The US warned that Nicaragua did not meet the requirements of fiscal transparency and demanded the audit of cooperation funds with the Maduro regime.
The "Financial Transparency 2021" report is a State Department-requested document by Congress that exposes how governments around the world invest in their budgets and tax revenues.
In Nicaragua, the Daniel Ortega regime failed to meet the US State Department's requirements for fiscal transparency last year. According to the annual report released this Friday, the budgets released by the Nicaraguan Executive did not offer a substantial overview of planned expenses or sources of income.
The report "Fiscal Transparency 2021 "is a document requested by the US Congress from the State Department that exposes how the world's governments invest their budgets and income generated by taxes.
The document evidences the extent to which executives meet the minimum transparency requirements and offers a window to citizens on their administration. It also helps establish market confidence and sustainability.
The State Department concluded that 74 of the 141 countries met the minimum requirements for financial transparency in 2020, and 67 did not. Within the latter and Nicaragua, the region's nations indicated are El Salvador, Ecuador, Haiti, and the Dominican Republic.
In the case of the Ortega regime, the brief maintains that "publicly available budget documents did not provide a substantially complete picture of the government's planned revenue and expenditure streams. Some information on debt obligations was publicly available. Still, information on contingent debt and state corporate debt guaranteed by the government was not available," he said.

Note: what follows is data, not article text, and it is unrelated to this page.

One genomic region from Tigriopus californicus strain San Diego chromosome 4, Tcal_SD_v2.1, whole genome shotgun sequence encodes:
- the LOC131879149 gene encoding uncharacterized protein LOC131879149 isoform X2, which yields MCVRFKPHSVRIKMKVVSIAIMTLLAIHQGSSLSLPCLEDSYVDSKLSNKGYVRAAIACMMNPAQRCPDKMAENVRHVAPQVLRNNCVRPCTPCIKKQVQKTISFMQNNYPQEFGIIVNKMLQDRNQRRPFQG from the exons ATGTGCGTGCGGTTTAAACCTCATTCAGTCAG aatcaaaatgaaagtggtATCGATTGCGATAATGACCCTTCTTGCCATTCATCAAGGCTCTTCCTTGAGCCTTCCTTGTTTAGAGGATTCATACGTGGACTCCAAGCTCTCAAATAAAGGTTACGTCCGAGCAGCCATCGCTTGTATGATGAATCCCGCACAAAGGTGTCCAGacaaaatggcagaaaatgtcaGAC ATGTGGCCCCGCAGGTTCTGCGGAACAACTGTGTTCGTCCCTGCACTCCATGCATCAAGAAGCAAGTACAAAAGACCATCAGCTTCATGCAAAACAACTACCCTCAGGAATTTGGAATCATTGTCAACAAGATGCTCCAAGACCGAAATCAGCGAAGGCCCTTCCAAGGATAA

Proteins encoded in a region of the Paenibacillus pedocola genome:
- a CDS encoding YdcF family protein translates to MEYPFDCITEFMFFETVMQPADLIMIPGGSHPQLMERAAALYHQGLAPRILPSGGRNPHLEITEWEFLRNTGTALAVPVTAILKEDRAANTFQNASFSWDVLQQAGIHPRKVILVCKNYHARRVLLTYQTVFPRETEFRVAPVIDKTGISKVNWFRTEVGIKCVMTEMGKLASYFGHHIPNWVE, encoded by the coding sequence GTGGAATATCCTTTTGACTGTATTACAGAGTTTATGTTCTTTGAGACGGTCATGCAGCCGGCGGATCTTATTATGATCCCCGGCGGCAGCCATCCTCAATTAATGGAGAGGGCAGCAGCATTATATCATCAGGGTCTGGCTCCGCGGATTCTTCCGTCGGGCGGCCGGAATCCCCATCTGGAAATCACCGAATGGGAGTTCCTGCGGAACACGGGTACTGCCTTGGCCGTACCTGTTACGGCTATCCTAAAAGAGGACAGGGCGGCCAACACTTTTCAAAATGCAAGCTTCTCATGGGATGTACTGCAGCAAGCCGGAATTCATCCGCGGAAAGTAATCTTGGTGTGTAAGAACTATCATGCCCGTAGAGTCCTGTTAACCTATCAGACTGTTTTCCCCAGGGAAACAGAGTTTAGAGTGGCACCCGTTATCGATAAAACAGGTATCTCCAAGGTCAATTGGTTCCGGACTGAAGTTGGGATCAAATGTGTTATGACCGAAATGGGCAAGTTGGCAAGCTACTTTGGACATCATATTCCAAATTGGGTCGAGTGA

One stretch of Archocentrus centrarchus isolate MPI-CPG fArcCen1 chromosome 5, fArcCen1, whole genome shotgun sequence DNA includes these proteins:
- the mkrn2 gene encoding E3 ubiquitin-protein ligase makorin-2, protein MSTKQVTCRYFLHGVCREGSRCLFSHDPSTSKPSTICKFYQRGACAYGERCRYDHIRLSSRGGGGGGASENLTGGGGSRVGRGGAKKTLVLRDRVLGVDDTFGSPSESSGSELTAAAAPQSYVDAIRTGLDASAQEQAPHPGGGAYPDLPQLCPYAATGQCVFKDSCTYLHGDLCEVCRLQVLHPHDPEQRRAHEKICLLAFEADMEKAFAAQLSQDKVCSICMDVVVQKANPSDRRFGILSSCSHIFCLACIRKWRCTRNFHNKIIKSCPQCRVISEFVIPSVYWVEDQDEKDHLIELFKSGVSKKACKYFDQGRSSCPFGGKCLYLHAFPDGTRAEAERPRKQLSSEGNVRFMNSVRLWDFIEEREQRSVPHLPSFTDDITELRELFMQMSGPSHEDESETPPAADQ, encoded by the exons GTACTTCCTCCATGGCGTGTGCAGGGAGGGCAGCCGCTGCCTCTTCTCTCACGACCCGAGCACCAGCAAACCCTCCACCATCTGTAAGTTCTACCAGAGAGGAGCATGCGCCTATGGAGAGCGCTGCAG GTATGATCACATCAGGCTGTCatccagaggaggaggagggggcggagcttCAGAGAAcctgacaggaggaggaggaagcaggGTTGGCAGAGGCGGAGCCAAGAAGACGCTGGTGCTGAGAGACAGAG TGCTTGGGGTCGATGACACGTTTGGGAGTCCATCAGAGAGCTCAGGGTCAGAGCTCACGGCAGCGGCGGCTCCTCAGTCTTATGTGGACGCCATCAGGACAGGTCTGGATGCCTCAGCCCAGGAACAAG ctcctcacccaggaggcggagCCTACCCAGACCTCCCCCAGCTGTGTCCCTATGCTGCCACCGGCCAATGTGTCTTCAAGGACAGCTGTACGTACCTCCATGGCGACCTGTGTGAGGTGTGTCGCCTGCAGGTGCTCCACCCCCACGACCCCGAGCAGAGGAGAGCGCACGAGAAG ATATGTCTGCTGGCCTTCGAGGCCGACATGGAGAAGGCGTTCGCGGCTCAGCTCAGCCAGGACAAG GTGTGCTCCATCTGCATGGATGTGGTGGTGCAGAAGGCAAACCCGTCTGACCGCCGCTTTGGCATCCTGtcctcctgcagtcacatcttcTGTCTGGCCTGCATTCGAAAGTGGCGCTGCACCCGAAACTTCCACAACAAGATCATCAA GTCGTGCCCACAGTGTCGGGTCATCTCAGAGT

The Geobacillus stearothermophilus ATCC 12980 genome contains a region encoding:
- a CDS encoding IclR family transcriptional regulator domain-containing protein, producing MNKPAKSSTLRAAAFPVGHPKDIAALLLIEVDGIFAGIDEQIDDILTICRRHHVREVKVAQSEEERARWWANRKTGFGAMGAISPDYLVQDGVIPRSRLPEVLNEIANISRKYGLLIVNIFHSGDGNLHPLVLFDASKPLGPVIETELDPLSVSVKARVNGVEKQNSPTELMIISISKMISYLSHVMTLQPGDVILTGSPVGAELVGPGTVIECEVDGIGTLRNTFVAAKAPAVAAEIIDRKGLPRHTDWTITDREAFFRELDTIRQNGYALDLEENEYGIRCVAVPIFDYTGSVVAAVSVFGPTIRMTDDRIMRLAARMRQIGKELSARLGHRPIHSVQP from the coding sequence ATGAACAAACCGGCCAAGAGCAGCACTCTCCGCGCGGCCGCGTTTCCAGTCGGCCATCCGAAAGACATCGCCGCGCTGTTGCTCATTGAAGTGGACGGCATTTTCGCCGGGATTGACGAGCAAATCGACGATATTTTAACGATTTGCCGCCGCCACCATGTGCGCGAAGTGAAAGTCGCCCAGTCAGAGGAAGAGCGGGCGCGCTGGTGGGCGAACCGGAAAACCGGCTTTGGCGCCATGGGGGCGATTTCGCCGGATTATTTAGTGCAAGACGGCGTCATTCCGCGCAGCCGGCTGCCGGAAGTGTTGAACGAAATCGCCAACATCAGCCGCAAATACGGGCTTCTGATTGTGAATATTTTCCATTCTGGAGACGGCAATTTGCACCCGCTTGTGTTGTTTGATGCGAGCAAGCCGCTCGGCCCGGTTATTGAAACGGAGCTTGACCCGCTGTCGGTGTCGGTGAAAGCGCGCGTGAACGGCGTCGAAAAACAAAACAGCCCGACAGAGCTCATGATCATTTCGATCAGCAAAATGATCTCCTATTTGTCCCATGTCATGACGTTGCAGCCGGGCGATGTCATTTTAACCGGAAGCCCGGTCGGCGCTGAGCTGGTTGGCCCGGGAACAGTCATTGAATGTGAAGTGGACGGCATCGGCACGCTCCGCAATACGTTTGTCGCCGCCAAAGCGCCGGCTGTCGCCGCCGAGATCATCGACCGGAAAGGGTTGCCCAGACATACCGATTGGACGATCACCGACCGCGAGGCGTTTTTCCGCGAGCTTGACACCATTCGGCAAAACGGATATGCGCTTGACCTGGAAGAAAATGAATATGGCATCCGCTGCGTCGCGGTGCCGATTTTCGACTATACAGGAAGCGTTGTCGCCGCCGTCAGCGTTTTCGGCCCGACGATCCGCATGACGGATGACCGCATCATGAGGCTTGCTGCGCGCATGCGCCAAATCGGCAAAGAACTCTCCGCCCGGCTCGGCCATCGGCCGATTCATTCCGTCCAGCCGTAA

He then underlined that budget documents were not prepared by internationally accepted principles. The government did not break down expenditures to support the president's office. That large major state-owned companies did not have audited financial statements available to the public.
"Allocations and profits of some state-owned companies were included in the budget on a net basis, but most state-owned companies, including Albania, Nicaragua, and Venezuela's state-owned oil companies, have not been audited. indicated; while emphasizing that "the supreme audit entity did not comply with international standards of independence and did not audit the budget executed by the government ."
The State Department report noted that the criteria and procedures by which the national government grants contracts or licenses for the extraction of natural resources were described in the law." However, it is not clear if the process used in practice to grant adjudications has been consistent with the law."
Finally, the document gave some recommendations to improve the fiscal transparency of the country. The Ortega regime should :
- Prepare budget documents by internationally accepted principles;
- Detailing the allocations and income of state enterprises;
- Publication expenses to support the office of the president;
- Post income, expenses, and debt obligations outside the budget;
- Ensure that the supreme audit entity complies with international standards of independence;
- Make full audit reports available to the public for major and large state-owned companies; conduct a full audit of the budget executed by the government; Y
- Make the audit reports available to the public within a reasonable period.